After months of what felt like a never-ending downward spiral, Adam Hill found himself deep in the woods, bottle of vodka in hand with the intent of killing himself. Hill had been living with depression since college; but as a pediatric palliative care doctor, he did not want to advertise what others in medicine might view as a weakness and kept his challenges to himself. A year ago, he broke his silence (“After almost taking his own life, Riley doctor focuses on saving other physicians,” IndyStar, June 25, 2017).
Depression, burnout and suicide occur at higher rates in the medical profession than in many other fields. Nearly one in three doctors is clinically depressed, and approximately 400 physicians take their own lives every year. These numbers are doubled compared to that of the general population. And yet, according to a University of Michigan study, only 6 percent of doctors who are diagnosed with depression report it to their state medical board.
“Part of the problem is that doctors stigmatize mental illness and treat it differently than they do physical frailties,” said Hill. In a personal account, he juxtaposes the way doctors talk about colleagues who have cancer with those who have a mental illness. He writes that a doctor would never speak about a colleague with cancer as though they are not tough enough to handle it; yet he recalls overhearing a doctor who, upon learning of a colleague who committed suicide, remarked, “I always worried she was not strong enough to be a doctor.”
A doctor’s work environment can be especially toxic and exhausting. In a setting where both patients and physicians may expect perfection, mistakes are bound to happen; and oftentimes, it is the doctor who carries the weight of such mistakes.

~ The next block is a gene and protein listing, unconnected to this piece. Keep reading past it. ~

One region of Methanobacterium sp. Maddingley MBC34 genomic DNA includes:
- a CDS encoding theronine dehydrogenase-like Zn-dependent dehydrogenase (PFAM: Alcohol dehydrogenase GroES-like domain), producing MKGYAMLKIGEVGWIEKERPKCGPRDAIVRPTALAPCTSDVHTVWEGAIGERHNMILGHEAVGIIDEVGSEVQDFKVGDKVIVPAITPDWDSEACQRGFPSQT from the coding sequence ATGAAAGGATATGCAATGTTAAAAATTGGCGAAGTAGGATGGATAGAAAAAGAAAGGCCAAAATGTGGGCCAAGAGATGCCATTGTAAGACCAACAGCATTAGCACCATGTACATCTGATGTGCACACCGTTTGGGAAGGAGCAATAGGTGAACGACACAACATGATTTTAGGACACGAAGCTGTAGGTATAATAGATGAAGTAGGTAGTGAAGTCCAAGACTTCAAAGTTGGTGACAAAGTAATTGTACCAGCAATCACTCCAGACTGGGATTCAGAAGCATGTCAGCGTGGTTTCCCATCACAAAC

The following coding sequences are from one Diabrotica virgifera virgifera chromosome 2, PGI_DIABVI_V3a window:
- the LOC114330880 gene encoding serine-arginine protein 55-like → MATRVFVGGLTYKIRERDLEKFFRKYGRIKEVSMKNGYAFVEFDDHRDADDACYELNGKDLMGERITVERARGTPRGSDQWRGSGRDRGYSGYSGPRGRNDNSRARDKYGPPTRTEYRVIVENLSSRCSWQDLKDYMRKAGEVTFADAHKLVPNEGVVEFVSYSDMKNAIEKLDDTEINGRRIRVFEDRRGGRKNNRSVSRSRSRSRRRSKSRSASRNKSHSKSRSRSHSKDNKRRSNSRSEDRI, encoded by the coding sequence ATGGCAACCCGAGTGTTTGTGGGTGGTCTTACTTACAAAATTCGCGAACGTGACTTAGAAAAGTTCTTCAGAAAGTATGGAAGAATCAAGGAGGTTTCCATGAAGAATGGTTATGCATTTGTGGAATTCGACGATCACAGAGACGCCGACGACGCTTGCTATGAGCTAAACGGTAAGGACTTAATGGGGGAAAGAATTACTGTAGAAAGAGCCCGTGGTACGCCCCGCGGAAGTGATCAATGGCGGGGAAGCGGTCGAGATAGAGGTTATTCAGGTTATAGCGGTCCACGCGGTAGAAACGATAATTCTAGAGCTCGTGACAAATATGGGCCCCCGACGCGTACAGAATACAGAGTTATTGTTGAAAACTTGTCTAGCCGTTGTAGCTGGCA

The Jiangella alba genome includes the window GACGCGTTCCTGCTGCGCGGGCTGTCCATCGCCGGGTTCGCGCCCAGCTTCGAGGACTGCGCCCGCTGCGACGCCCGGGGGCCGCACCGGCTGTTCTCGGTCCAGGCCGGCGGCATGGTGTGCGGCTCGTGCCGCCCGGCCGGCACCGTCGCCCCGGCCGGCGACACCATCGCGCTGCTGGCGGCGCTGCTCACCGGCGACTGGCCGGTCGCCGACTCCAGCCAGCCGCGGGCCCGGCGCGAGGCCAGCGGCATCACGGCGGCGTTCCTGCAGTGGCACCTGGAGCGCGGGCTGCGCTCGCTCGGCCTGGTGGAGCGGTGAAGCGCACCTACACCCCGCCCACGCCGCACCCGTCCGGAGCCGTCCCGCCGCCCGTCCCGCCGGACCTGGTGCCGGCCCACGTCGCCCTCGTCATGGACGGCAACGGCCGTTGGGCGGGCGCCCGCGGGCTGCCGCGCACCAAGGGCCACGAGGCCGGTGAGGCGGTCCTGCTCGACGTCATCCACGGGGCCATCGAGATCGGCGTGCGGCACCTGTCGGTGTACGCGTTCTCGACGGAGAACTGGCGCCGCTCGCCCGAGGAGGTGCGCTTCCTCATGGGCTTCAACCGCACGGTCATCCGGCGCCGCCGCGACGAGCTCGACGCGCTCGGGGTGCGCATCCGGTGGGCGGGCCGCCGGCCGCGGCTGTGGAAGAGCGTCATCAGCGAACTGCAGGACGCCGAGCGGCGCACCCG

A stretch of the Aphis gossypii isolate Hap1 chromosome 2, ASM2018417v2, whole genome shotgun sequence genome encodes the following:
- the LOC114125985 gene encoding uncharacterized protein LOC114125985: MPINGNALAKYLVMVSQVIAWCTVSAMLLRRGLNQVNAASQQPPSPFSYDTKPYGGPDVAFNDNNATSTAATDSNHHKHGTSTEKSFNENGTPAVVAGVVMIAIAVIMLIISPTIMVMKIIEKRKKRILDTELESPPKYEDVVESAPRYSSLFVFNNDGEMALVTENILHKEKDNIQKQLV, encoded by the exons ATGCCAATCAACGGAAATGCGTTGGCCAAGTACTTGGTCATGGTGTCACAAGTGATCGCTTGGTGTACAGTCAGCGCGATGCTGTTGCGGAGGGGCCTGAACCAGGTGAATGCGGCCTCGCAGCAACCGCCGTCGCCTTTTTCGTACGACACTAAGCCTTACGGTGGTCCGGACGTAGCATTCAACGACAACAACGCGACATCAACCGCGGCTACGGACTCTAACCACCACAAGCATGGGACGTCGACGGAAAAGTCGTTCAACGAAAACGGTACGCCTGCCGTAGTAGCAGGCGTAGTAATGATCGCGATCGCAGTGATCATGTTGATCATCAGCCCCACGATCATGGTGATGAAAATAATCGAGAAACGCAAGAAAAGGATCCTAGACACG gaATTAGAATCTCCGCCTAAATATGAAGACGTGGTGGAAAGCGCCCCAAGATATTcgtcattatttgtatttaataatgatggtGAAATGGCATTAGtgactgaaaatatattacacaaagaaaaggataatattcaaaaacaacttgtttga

Hill had known at least one person at every step of his training who committed suicide – and finally, he felt obligated to speak out. In March, he publicly shared his path toward recovery and called for a culture change in his profession:
“Rather than stigmatizing doctors who face mental health, addiction and other challenges, [I would] like medicine to find a way to provide the support and help these individuals need to become productive, safe physicians.”
A reorientation of attitude surrounding the mental health of doctors must be made – first and foremost within the medical community. Mental Health First Aid training is a way to not only learn to recognize the warning signs of mental health or substance use challenges, but to also feel empowered to talk about it. It is a way to open the conversation and create a space where all professions can feel comfortable to speak out.
Mental Health First Aid provides people with the opportunity to #BeTheDifference in their community. As Hill noted, “If we can make a difference and make someone’s moments or days better while they’re here, it’s worth it.”